Potential missed detection with screening mammography: does the quality of radiologist’s interpretation vary by patient socioeconomic advantage/disadvantage?
journal contributionposted on 03.12.2013, 00:00 by Garth H. Rauscher, Jenna A. Khan, Michael L. Berbaum, Emily F. Conant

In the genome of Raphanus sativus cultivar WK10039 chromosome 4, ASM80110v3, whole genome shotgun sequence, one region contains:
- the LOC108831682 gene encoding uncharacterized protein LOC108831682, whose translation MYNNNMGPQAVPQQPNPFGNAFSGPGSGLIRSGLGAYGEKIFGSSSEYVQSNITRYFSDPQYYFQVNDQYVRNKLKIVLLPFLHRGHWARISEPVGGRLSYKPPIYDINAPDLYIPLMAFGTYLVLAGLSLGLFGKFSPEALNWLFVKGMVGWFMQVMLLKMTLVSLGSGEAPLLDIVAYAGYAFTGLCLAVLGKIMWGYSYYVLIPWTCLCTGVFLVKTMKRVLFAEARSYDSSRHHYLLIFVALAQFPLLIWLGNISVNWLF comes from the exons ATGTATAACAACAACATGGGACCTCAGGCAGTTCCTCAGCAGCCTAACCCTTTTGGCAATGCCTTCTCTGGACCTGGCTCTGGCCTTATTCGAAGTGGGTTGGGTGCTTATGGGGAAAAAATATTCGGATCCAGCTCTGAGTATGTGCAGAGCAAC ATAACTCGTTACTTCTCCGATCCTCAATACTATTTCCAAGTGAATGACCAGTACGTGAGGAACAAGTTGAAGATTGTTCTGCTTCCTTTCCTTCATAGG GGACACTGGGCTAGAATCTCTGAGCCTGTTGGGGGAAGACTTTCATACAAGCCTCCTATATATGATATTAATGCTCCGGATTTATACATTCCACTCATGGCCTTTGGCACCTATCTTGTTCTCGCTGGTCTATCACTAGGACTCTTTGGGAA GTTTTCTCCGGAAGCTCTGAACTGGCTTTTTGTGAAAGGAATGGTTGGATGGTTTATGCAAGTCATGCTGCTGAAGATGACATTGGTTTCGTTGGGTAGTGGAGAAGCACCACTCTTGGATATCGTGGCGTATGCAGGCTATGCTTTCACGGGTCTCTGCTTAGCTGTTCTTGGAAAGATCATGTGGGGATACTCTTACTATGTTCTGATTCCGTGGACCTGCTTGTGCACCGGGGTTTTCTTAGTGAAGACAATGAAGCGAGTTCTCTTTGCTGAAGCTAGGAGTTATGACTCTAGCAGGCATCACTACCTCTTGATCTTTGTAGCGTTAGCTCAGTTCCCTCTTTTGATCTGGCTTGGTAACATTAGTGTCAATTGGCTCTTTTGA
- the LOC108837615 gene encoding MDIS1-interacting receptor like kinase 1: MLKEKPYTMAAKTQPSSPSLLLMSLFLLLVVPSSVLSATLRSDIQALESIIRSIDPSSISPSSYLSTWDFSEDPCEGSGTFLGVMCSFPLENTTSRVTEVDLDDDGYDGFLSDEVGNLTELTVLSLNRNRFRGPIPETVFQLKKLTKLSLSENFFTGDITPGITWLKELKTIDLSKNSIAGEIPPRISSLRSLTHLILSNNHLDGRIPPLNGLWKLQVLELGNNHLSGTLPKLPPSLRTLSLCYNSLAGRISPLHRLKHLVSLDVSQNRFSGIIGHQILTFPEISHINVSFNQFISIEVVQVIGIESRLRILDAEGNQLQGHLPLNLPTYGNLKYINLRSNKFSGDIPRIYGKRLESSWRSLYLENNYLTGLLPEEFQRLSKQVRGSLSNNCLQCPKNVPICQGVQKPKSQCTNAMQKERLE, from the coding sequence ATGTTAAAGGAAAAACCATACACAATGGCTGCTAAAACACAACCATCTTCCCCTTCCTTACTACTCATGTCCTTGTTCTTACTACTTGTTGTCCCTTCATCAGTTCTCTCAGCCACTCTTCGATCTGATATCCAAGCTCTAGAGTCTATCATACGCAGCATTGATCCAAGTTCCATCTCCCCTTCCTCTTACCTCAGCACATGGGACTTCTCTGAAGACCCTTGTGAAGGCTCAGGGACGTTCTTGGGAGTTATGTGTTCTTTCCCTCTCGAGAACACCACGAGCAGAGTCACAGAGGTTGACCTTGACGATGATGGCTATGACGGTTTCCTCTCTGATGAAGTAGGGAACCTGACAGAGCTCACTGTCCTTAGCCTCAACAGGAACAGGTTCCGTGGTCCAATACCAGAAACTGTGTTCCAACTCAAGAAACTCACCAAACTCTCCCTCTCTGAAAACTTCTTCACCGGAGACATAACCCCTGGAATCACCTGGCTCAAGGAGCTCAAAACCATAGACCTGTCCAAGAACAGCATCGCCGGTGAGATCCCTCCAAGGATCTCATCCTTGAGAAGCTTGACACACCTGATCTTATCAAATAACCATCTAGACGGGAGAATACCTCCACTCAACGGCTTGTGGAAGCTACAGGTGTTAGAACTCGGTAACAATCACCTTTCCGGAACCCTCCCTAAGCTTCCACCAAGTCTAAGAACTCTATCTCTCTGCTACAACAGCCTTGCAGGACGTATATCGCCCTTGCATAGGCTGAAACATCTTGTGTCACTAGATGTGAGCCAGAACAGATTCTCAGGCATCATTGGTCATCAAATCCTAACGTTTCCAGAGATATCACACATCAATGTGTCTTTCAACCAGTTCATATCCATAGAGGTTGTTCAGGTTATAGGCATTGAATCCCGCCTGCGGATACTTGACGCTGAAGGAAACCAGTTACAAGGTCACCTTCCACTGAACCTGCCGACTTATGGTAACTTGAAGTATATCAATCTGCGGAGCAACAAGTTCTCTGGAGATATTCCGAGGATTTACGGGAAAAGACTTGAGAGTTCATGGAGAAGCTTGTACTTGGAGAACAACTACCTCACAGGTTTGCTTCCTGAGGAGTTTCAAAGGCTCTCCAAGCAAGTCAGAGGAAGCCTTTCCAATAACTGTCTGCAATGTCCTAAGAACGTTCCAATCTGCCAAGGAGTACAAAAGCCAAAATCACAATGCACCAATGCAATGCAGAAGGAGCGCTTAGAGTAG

PURPOSE: We examined whether quality of mammography interpretation as performed by the original reading radiologist varied by patient sociodemographic characteristics. METHODS: For 149 patients residing in Chicago and diagnosed in 2005‐2008, we obtained the original index mammogram that detected the breast cancer and at least one prior mammogram that did not detect the cancer performed within 2 years of the index mammogram. A single breast imaging specialist performed a blinded review of the prior mammogram. Potentially missed detection was defined as an actionable lesion seen during a blinded review of the prior mammogram that was in the same quadrant as the cancer on the index mammogram. RESULTS: Of 149 prior mammograms originally read as non‐malignant, 46% (N=68) had a potentially detectable lesion. In unadjusted analyses, potentially missed detection was greater among minority patients (54% vs. 39%, p=0.07), for patients with incomes below $30,000 (65% vs. 36%, p<0.01), with less education (58% vs. 39%, p=0.02), and lacking private health insurance (63% vs. 40%, p=0.02). Likelihood ratio tests for the inclusion of socioeconomic variables in multivariable logistic regression models were highly significant (p<=0.02). CONCLUSIONS: Disadvantaged socioeconomic status appears to be associated with potentially missed detection of breast cancer at mammography screening.